The sad story of Bumpy.

by Cath

Bumpy aged 5 days

Bumpy aged 5 days

Bumpy aged 5 days Bumpy's growth looked horrid but caused her no pain Bumpy just before she disappeared.  Her feathers had the most gorgeous sheen. The inseparable pair - Bumpy and Bruno.

I know you shouldn't have favourites, but I hold my hands up - Bumpy was a favourite of mine. I think you do have favourites when it comes to chicks you've hatched yourself.

Bumpy hatched on 1 May 2013. She was supposed to be a Speckled Sussex and she came out of a cream coloured egg - and she turned out to be a Black Copper Marans. She was - as chicks are - a cute, fluffy bundle of black and yellow.

She was called Bumpy because when she was about a day old, I noticed she had quite a large growth on her neck. It was so big that it was nearly as big as she was. I took some advice from people who know what they're talking about and none of them could tell me what it was.

Some said I should have her 'put to sleep', some said leave it alone. In the end I decided to leave her alone. She was chirpy and happy and the bump seemed to worry me a lot less than it worried her.

As she grew up, Bumpy became inseparable friends with the other Black Copper Marans I hatched. They went everywhere together and when one was out of sight of the other, they would cheep loudly until the other came back into view again.

And then one day in July, when Bumpy was just eleven weeks old, she disappeared. Just disappeared off the face of the earth. There were no tell-tail feathers, no bones, nothing. She just wasn't there any more.

The chicks had gone into the Big Girls' Coop just that week. They'd all settled down remarkably well but there was some bullying as they sorted the pecking order out. The only thing I can think of is that Bumpy flew (she had beautiful flight feathers by then) over the six foot high fence into the jaws of a fox.

We certainly have foxes. Bumpy could certainly fly, although I'm not convinced she could fly that high - but you never know. It's not an ideal explanation though, because she was the most timid of the chicks so why she would choose to fly outside the coop, I have no idea.

So now her little Marans companion Bruna (or it might be Bruno - I'm still not sure whether she might be a he) stands at the gate to the coop and cheeps. It's the saddest sound I've ever heard in my life.

I know people say "Get a grip - it's only a chicken". And I know that given the problems some people are facing in their lives it's not the greatest heartache in the world.

But Bumpy was my favourite. I miss her.

Comments for The sad story of Bumpy.

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May 26, 2014
Thank you, Promise, for your kind thoughts about little Bumpy chicken.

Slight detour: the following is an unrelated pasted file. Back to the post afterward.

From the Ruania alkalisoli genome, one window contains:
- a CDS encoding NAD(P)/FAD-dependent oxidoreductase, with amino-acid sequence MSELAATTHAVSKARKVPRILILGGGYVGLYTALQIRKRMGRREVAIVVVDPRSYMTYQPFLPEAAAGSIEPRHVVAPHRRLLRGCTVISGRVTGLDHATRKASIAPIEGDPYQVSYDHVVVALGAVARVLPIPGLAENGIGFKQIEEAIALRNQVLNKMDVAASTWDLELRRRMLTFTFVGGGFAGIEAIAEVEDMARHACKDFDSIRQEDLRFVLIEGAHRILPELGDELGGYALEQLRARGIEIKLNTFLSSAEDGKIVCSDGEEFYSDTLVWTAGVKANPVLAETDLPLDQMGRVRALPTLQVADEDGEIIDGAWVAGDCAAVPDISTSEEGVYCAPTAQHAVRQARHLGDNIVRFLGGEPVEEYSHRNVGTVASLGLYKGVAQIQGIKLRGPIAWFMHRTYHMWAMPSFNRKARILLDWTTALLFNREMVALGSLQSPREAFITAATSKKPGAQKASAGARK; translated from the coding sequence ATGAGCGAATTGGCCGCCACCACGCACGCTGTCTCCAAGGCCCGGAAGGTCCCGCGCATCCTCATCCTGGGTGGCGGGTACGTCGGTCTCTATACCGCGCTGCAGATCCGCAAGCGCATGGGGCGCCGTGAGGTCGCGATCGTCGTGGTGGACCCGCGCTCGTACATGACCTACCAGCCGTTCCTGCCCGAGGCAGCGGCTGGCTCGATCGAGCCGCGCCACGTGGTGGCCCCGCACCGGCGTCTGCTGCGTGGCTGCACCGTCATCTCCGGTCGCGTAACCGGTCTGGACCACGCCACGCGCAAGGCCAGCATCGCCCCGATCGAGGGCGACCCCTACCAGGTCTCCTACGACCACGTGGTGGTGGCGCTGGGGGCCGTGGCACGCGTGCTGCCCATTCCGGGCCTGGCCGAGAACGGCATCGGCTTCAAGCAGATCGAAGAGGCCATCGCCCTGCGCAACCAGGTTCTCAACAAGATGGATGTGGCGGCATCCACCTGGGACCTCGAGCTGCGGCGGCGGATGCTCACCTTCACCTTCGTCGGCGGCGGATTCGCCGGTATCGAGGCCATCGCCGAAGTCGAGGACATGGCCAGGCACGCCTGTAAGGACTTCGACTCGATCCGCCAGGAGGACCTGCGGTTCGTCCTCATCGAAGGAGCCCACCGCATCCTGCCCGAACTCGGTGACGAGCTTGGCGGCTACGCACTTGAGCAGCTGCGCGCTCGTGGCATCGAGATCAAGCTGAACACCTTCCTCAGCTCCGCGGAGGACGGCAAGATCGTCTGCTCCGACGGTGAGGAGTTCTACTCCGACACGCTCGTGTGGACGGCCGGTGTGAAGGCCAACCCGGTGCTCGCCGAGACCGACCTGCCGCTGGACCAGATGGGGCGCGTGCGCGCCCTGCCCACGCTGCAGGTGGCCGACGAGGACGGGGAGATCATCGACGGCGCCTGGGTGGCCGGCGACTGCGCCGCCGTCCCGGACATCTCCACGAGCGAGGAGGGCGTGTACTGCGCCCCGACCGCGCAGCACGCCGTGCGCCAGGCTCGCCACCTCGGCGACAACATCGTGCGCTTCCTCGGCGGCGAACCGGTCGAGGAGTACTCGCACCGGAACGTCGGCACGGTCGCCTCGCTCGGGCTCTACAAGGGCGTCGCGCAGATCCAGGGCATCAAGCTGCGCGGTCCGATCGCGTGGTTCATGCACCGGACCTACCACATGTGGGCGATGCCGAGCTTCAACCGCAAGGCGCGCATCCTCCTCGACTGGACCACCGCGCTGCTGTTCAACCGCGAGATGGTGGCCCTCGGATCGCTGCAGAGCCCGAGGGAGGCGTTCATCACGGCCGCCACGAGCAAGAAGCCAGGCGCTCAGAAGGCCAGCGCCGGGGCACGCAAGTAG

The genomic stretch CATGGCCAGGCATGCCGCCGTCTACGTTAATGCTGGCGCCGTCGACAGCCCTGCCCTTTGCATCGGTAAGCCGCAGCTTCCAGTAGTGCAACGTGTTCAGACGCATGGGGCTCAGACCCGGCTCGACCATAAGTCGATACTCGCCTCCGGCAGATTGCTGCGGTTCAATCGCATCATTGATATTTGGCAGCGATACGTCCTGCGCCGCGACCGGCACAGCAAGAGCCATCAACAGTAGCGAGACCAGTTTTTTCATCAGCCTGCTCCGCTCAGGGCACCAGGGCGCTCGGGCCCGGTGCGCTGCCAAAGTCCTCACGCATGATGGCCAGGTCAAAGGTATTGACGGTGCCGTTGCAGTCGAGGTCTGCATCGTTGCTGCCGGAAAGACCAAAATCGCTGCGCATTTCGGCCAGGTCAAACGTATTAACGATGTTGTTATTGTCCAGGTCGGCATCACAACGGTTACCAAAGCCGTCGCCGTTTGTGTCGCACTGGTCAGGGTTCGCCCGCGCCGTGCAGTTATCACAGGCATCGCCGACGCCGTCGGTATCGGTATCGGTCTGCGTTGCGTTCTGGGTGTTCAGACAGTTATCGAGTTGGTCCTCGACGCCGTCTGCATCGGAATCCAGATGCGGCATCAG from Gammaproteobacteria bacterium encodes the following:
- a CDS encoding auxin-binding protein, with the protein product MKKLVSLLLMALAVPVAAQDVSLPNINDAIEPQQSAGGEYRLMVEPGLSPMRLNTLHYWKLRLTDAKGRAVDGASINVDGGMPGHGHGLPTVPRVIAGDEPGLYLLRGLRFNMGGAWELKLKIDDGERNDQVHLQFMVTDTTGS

by: Cath

Promise, thank you so much for your very kind words. You are generous to take the time to write. I'm sad about Bumpy even now, but she did teach me some good lessons about protecting my chicks in the future. I like to think that is her legacy.

I'm very sad to hear about your chickens and also your duckling. It's heart-breaking to raise little ones, only to have them eaten by predators.

I wish you and your chickens every success in the future.

Kindest regards


May 23, 2014
So Sorry!
by: Promise

That's so sad! Im so sorry for you and Bruna/Bruno. I've had many chickens taken by foxes. It's sad every time, even for the chickens I'm not as close to. I had a duck that I raised from a duckling (because her pop killed her siblings) who was so sweet, but a fox came and ate her while I was gone. đŸ˜¢

Mar 13, 2014
Bumpy - the chicken who taught me a lesson.
by: Cath.

Thank you for such concern, Karen. It might well have been a bird of prey - we have buzzards and eagles round here - but actually it turned out to be a fox.

It came back the following day and took some of my other chickens too. :( I discovered it had got in by digging underneath a strong fence which was buried 18" underground.

So, I tried to use this as a lesson. The fox had been able to dig a long way under the fence, so we have now had a stronger fence put in which is 3 feet underground, and also has an 'L' shaped apron at the bottom. So anything trying to dig is going to be disappointed.

We have also bought a Maremma puppy. Maremmas are used in Italy as guardian dogs of sheep, goats and chickens. They look lovely but they will fight to the death, if necessary, to defend their flock.

So, Bumpy taught me a lot of lessons which have helped me to protect my chicken family better, and for that I'm very grateful.

I'm so sorry to hear about your losses to hawks. Sadly, chickens are seen as dinner by a lot of different predators.

Thank you again for sharing your concern and your lovely comment.

Mar 12, 2014
Poor Bumpy
by: Karen

Is it possible a hawk or owl carried her off? That can happen if the pen isn't covered. I had one young chicken maimed and even grown chickens killed by hawks. A young chicken who isn't very heavy could have been carried by a large raptor without even leaving a feather behind. Poor sweet Bumpy. Thankfully her short life was a happy one.

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